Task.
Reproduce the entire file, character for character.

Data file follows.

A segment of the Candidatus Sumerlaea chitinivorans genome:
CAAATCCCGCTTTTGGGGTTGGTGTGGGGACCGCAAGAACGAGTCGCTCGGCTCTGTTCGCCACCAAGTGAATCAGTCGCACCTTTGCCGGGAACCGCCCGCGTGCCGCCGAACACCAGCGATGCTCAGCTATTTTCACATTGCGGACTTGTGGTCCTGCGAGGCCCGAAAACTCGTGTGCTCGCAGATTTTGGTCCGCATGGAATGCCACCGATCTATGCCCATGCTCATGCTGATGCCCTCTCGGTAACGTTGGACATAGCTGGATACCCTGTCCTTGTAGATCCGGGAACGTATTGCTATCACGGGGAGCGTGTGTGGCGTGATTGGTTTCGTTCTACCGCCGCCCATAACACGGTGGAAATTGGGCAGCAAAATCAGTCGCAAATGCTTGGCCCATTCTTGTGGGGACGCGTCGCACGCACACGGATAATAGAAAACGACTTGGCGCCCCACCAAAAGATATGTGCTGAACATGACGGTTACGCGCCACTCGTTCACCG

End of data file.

A segment of the Candidatus Sumerlaea chitinivorans genome:
CAAATCCCGCTTTTGGGGTTGGTGTGGGGACCGCAAGAACGAGTCGCTCGGCTCTGTTCGCCACCAAGTGAATCAGTCGCACCTTTGCCGGGAACCGCCCGCGTGCCGCCGAACACCAGCGATGCTCAGCTATTTTCACATTGCGGACTTGTGGTCCTGCGAGGCCCGAAAACTCGTGTGCTCGCAGATTTTGGTCCGCATGGAATGCCACCGATCTATGCCCATGCTCATGCTGATGCCCTCTCGGTAACGTTGGACATAGCTGGATACCCTGTCCTTGTAGATCCGGGAACGTATTGCTATCACGGGGAGCGTGTGTGGCGTGATTGGTTTCGTTCTACCGCCGCCCATAACACGGTGGAAATTGGGCAGCAAAATCAGTCGCAAATGCTTGGCCCATTCTTGTGGGGACGCGTCGCACGCACACGGATAATAGAAAACGACTTGGCGCCCCACCAAAAGATATGTGCTGAACATGACGGTTACGCGCCACTCGTTCACCG